Information on the treatment of members of the Polish military intelligence. [POL2372]

According to an expert on military intelligence at the U.S. Naval Academy in Annapolis, it is very common that ex-members of the Polish intelligence service are harassed and even threatened with death after they defect. This source adds, however, that in the case of Poland, this type of action has become less frequent. [ Information received by telephone from a member of the Political Science Department, U.S. Naval Academy, Annapolis, 24 October 1989.] Operations of this nature are much more common in West Germany than in Canada due to geographic proximity. [ Ibid.]

A recent article in The New York Times Magazine focuses on the CIA's program for aiding defecting Soviet intelligence officers. Such aid is administered under an "ailing defector program" of the CIA's Resettlement Office. It involves annual payments to defectors and sometimes the provision of new identities. According to this article, a number of these defectors are critical of the CIA's support system. They allege that the aid offered is often negligible. [ David Wise, "It's Cold Coming Out," The New York Times Magazine, 17 September 1989.]

The Jamestown Foundation, a private organization in Washington that lobbies for better aid to defectors, states that a number of Poles have been helped under the CIA's program. One former member of the Polish intelligence service has been given a new identity in the U.S. In the early 1980s, this same man was allegedly sentenced to death in Poland. There is no evidence that this sentence has been revoked under the new government and the Jamestown Foundation, for one, feels that it would be premature to assume a revocation since both the Defence and Interior Ministries remain under Communist control. [Information received by telephone from the Jamestown Foundation, Washington, 25 October 1989.]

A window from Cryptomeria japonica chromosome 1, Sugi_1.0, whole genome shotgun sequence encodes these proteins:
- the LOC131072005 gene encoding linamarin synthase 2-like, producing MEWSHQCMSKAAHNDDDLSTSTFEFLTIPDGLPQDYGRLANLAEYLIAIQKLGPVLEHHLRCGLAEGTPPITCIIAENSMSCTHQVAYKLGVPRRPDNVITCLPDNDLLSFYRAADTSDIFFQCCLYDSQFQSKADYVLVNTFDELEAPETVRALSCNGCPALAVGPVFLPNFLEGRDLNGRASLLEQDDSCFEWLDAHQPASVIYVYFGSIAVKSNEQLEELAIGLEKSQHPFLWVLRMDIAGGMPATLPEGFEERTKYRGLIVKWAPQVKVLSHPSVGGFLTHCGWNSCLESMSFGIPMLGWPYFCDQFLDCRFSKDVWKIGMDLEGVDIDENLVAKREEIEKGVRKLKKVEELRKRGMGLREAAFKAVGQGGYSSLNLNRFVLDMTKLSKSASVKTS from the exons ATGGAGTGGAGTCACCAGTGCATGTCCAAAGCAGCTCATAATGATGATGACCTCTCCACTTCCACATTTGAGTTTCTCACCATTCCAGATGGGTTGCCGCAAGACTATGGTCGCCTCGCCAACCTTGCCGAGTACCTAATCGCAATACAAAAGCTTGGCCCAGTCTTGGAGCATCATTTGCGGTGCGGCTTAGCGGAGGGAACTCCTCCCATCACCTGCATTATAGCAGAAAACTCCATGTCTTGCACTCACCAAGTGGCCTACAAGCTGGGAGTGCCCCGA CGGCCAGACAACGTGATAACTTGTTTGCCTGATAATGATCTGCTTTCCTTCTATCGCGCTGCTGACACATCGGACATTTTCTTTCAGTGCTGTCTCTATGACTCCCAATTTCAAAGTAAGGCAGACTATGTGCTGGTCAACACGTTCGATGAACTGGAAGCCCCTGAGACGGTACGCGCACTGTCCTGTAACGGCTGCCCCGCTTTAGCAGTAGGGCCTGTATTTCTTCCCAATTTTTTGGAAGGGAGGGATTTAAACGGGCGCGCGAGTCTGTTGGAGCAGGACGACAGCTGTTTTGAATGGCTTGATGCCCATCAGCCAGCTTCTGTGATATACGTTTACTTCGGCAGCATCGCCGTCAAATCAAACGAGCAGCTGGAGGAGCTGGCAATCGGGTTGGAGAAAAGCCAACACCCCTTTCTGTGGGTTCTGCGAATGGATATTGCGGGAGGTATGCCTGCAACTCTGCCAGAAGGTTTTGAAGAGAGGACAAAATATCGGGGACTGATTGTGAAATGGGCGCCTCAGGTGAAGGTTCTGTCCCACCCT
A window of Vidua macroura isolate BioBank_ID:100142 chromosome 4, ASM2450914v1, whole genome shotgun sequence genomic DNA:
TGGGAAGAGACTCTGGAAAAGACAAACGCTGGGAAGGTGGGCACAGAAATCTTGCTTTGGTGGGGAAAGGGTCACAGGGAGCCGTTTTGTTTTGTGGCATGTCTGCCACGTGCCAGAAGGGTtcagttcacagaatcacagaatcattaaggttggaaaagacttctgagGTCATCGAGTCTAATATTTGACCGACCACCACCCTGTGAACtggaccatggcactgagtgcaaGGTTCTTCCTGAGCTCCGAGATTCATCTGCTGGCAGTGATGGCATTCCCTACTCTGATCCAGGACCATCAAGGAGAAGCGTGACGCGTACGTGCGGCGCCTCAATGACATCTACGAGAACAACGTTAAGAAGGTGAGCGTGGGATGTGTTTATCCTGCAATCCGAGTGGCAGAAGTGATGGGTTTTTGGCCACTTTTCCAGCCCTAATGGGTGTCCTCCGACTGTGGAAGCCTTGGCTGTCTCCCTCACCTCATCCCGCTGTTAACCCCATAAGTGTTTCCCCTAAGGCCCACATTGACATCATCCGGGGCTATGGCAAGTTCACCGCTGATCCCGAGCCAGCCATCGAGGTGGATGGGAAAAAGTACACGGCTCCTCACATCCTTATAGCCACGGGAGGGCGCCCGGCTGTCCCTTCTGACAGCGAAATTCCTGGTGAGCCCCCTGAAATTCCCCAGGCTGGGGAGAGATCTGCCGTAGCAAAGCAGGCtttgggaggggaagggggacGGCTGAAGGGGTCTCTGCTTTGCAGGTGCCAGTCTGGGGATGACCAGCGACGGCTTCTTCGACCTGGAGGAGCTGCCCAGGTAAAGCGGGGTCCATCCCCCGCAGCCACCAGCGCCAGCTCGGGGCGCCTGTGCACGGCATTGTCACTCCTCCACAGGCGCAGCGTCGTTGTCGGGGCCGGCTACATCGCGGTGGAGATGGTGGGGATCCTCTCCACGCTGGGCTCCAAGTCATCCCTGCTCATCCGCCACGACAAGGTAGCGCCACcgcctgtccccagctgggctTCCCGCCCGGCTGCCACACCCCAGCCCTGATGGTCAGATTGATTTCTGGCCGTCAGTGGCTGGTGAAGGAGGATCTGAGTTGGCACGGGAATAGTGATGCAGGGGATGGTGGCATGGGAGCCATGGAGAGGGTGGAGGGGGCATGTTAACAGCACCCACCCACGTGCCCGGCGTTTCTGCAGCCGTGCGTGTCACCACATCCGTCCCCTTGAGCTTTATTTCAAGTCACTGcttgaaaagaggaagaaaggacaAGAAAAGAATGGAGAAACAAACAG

The Foundation states that all countries, except Romania and possibly Cuba, try to refrain from assassinating emigrés and defectors in the U.S. Nevertheless, defectors are monitored by the various intelligence agencies. Monitoring is thought to be more active in West Germany and could involve more direct harassment, beating, or possibly assassination. [ Ibid.] According to the Foundation, a defector whose case has been made public would be much more at risk than one who is immediately put under official protection. [ Ibid.]

In a recent article, Victor Gundarev, a full colonel in the KGB, who recently defected to the U.S., states that he knows of no assassination of a defecting agent in the last 15 years, but adds that "the risk is there." [ Ibid.] Heavily-armed KGB officials were arrested outside of the U.S. embassy in Athens hours after he was flown from Athens to Washington. [ Ibid.]

Regarding the above-mentioned oral sources, the IRBDC is, at this time, unable to provide further corroborating information.